The Telegraph
Since 1st March, 1999
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CPM councillor leads doctor assault

Naihati, Jan. 10: A CPM councillor led a few hundred people this morning to a doctor's house here that was ransacked and set afire.

Dr Hiranmoy Bhattacharya, who was treating patients at the time, was beaten up as Basu Bhattacharya egged the mob to attack at Talpukur, about 30 km from Calcutta.

Raiding the doctor's house was the CPM leader's way of protesting against the death of 10-year-old Pritam Das.

Pritam died of a cardiac arrest as a consequence of the Steven Johnson Syndrome ' a result of severe allergy to a particular group of drugs ' at 11.50 last night, according to the certificate issued by NRS Hospital in Calcutta.

His father Tapan, a resident of Bijoynagar, took him to Dr Bhattacharya after he complained of rashes on his forearms and back on January 1.

The doctor said: 'I suspected measles. So, I prescribed an oral antibiotic, an antibiotic eye-drop and a painkiller. After that, the boy's parents never contacted me or informed me about his condition.' The eye-drop prescribed was ciprafloxacin and the other antibiotic belonged to the cephalosporin group. The painkiller was a nimesulide.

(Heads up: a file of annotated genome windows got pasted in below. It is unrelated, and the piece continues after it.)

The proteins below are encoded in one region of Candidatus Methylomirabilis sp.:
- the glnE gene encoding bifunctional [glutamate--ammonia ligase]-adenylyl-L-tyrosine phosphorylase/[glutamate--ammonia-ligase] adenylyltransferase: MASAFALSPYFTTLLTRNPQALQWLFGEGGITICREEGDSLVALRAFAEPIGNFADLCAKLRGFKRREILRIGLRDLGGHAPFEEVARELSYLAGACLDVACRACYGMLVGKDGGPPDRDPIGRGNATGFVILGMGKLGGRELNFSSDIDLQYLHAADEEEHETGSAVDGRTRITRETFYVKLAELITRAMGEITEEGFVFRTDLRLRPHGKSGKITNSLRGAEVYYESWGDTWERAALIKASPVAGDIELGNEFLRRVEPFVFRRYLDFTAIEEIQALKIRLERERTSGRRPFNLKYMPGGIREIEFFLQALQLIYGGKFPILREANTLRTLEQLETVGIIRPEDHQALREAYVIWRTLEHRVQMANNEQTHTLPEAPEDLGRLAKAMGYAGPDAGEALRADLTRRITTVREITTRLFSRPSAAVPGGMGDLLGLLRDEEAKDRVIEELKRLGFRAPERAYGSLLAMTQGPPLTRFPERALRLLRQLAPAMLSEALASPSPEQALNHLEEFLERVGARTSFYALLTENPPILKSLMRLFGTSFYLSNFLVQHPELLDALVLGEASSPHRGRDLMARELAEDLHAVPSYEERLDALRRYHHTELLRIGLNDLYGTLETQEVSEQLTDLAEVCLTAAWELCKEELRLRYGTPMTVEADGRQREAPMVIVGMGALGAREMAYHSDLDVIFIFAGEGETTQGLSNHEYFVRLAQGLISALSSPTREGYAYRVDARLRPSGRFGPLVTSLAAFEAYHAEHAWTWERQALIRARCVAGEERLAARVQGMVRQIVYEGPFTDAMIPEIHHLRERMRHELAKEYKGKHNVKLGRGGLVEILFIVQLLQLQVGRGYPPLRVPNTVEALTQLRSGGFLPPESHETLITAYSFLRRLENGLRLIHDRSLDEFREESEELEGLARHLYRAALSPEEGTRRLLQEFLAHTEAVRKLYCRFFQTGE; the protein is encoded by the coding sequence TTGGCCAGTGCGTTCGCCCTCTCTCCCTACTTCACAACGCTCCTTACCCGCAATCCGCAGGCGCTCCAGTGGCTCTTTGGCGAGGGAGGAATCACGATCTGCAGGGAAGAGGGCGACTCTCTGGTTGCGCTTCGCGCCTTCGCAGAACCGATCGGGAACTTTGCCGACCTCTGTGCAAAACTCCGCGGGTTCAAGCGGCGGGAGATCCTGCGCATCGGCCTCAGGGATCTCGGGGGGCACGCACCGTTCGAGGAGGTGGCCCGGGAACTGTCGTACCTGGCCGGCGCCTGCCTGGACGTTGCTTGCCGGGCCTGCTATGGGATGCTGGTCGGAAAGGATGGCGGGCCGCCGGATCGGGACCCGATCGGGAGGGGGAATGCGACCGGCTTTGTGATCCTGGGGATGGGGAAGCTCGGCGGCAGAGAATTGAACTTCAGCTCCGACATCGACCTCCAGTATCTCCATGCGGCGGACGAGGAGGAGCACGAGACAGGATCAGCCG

Pritam's father said his condition worsened after he started taking the drugs. 'He complained of chest pain and nausea and could not even eat properly. We contacted the doctor over his mobile phone and he asked us to continue with the medicines. He also asked us to admit Pritam to a hospital if the symptoms persisted.'

On January 3, Tapan took his son to two other doctors, who advised hospitalisation. Pritam was admitted to NRS the same day. He died last night. When the body reached Naihati around 10.45 this morning, residents were seething. The CPM leader added fuel to the fire.

One of the neighbours said the mob broke open the main door, hurled brickbats and set a portion of the house ablaze. Hiranmoy Bhattacharya was dragged out of his chamber in the ground-floor of the two-storeyed building and his car set aflame. His elderly parents were on the other floor during the attack. They were hit by flying shards of glass.

Additional superintendent of police Manoj Verma said: 'Hearing about the death, we posted three policemen in front of the doctor's house. They were outnumbered.' A large contingent led by Verma and jawans of the Rapid Action Force moved in after that.

Verma said: 'The boy's father has complained about the doctor's negligence and the doctor against the attack.'

The Indian Medical Association, which condemned the attack, said: 'We conducted an inquiry and found that the doctor had prescribed safe drugs.' The Naihati unit of the association sought security so that doctors 'can work freely'.

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